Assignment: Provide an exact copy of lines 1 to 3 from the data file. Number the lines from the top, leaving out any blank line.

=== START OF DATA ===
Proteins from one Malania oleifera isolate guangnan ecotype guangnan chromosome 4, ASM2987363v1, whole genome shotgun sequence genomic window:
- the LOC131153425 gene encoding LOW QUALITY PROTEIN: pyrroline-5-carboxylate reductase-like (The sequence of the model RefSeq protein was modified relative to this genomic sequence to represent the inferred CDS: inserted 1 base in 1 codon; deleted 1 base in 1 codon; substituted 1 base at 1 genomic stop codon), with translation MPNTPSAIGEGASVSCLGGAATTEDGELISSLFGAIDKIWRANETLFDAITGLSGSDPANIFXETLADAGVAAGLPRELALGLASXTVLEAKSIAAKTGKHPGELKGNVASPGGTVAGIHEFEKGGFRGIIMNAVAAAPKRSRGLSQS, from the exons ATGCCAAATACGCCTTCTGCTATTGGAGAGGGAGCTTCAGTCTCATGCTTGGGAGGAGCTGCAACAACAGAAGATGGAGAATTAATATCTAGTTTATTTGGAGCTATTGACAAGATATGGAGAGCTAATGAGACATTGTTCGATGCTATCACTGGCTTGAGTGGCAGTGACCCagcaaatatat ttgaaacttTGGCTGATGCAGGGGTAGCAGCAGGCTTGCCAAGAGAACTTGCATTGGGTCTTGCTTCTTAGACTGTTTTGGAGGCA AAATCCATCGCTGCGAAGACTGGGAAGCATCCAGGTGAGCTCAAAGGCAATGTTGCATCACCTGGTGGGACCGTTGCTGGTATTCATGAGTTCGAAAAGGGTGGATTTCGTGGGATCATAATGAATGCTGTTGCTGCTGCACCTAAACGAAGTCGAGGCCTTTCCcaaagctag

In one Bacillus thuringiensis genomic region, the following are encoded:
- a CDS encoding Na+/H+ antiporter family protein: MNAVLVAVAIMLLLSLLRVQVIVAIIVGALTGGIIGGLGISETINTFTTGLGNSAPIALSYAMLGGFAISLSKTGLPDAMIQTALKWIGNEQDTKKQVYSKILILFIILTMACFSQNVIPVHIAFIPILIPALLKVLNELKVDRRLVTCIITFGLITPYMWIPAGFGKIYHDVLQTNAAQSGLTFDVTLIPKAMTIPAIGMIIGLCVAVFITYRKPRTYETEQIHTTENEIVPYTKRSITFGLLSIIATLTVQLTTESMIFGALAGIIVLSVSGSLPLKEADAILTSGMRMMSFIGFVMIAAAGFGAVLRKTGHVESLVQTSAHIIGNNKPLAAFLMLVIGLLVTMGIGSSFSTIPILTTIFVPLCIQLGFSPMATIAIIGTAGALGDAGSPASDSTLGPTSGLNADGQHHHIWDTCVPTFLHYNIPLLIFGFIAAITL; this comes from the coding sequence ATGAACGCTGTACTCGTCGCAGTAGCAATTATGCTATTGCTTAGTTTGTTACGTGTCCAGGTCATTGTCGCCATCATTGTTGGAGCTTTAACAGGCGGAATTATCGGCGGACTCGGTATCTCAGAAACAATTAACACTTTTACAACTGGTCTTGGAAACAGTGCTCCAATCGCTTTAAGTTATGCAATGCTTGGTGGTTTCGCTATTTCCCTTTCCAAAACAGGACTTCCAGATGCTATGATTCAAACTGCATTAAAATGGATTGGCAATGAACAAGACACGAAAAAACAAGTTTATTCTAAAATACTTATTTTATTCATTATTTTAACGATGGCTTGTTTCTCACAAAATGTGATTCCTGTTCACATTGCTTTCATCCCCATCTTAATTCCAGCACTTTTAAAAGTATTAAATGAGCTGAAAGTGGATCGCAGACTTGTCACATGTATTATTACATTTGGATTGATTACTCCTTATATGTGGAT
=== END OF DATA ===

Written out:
Proteins from one Malania oleifera isolate guangnan ecotype guangnan chromosome 4, ASM2987363v1, whole genome shotgun sequence genomic window:
- the LOC131153425 gene encoding LOW QUALITY PROTEIN: pyrroline-5-carboxylate reductase-like (The sequence of the model RefSeq protein was modified relative to this genomic sequence to represent the inferred CDS: inserted 1 base in 1 codon; deleted 1 base in 1 codon; substituted 1 base at 1 genomic stop codon), with translation MPNTPSAIGEGASVSCLGGAATTEDGELISSLFGAIDKIWRANETLFDAITGLSGSDPANIFXETLADAGVAAGLPRELALGLASXTVLEAKSIAAKTGKHPGELKGNVASPGGTVAGIHEFEKGGFRGIIMNAVAAAPKRSRGLSQS, from the exons ATGCCAAATACGCCTTCTGCTATTGGAGAGGGAGCTTCAGTCTCATGCTTGGGAGGAGCTGCAACAACAGAAGATGGAGAATTAATATCTAGTTTATTTGGAGCTATTGACAAGATATGGAGAGCTAATGAGACATTGTTCGATGCTATCACTGGCTTGAGTGGCAGTGACCCagcaaatatat ttgaaacttTGGCTGATGCAGGGGTAGCAGCAGGCTTGCCAAGAGAACTTGCATTGGGTCTTGCTTCTTAGACTGTTTTGGAGGCA AAATCCATCGCTGCGAAGACTGGGAAGCATCCAGGTGAGCTCAAAGGCAATGTTGCATCACCTGGTGGGACCGTTGCTGGTATTCATGAGTTCGAAAAGGGTGGATTTCGTGGGATCATAATGAATGCTGTTGCTGCTGCACCTAAACGAAGTCGAGGCCTTTCCcaaagctag

In one Bacillus thuringiensis genomic region, the following are encoded: